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British Cycling to allow disc brakes in races in 2018

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The Katusha team has run SRAM disc brakes throughout the season on its Canyon bikes

The Katusha team has run SRAM disc brakes throughout the season on its Canyon bikes
(Image credit: Tim de Waele/TDWSport.com)
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Marcel Kittel (Quick-Step Floors) on his special disc brake bike

Marcel Kittel (Quick-Step Floors) on his special disc brake bike
(Image credit: Tim de Waele/TDWSport.com)
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Tom Boonen points to the disc brakes on his bike

Tom Boonen points to the disc brakes on his bike
(Image credit: Tim de Waele/TDWSport.com)
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How new are disc brakes to the pro peloton? So new that mechnics haven't yet pulled off the safety stickers

How new are disc brakes to the pro peloton? So new that mechnics haven't yet pulled off the safety stickers
(Image credit: Ben Delaney/Immediate Media)
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Owain Doull ended up with a slice to his sock after the crash

Owain Doull ended up with a slice to his sock after the crash
(Image credit: Sophie Smith)

British Cycling has announced that it will allow the use of disc brakes at all levels of domestic road racing in 2018 to help riders who perhaps only own a disc-brake bike.

British Cycling has followed USA Cycling, Cycling Australia, and Cycling Canada, who have all agreed to allow disc brakes. UCI-sanctioned international events will still be subject to specific regulations, with the UCI allowing disc brakes as part of a fourth year of trials in 2018.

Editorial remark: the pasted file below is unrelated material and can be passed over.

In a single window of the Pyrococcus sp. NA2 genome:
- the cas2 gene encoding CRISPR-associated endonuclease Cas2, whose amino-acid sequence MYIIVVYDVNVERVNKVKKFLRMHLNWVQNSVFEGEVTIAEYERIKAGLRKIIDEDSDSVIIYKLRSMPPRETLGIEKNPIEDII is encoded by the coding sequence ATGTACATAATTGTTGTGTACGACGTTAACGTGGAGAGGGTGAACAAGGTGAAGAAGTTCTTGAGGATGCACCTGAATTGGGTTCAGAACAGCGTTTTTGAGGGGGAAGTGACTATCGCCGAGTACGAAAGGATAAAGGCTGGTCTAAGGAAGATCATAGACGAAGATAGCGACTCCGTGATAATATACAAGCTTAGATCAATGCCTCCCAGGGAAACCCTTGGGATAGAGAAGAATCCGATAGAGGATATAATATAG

The major national federations do not seem to share the safety concerns raised by some professional riders and have moved beyond a test period to allow disc brakes.

The UCI has faced resistance to disc brakes in the WorldTour peloton, with riders expressing concerns about a peloton with mixed braking power, injury from disc rotors, and delays with wheel and bike changes. Francisco Ventoso (Movistar) claimed to have been cut by a rotor at the 2016 Paris-Roubaix, and Owain Doull (Team Sky) blamed a deep gash to his shoe on a disc rotor in an incident at the Abu Dhabi Tour this February.

Doubts about the cause of both accidents were raised in subsequent analysis and the UCI ruled that disc rotors have to have flattened edges, but many riders remain unconvinced of the need for disc brakes in professional races. Marcel Kittel was one of a handful of riders to use discs in 2017 and made history by becoming the first rider to win a stage at the Tour de France on a disc-brake bike. More teams are expected to switch to disc brakes in 2018 but final details and numbers have yet to be confirmed.

British Cycling is responsible for racing in Britain but also works to promote recreational cycling. Previous rules meant that cyclists could use disc brakes in mass-participation events but not in races.

“We believe we have made the decision with the best interests of domestic cycle sport in this country at heart,” Jonny Clay, British Cycling’s Director of Cycling, said in a statement after British Cycling’s board approved the rule change.

“We know that buying a bike is a significant financial investment for people to make and with the cycling industry producing more and more bikes with disc brakes we felt it was only right that we amended our regulations to ensure that people can take part in any form of cycling, whether recreational or competitive, with one bike.

“The number of people riding disc brake road bikes is increasing all the time. British Cycling’s decision to allow the use of disc brakes in domestic road and closed circuit races in 2018 will help to remove a barrier that is currently preventing some people from getting into competitive racing and this decision will hopefully have a really positive impact on the future growth and sustainability of the sport,” Herety said in British Cycling’s statement.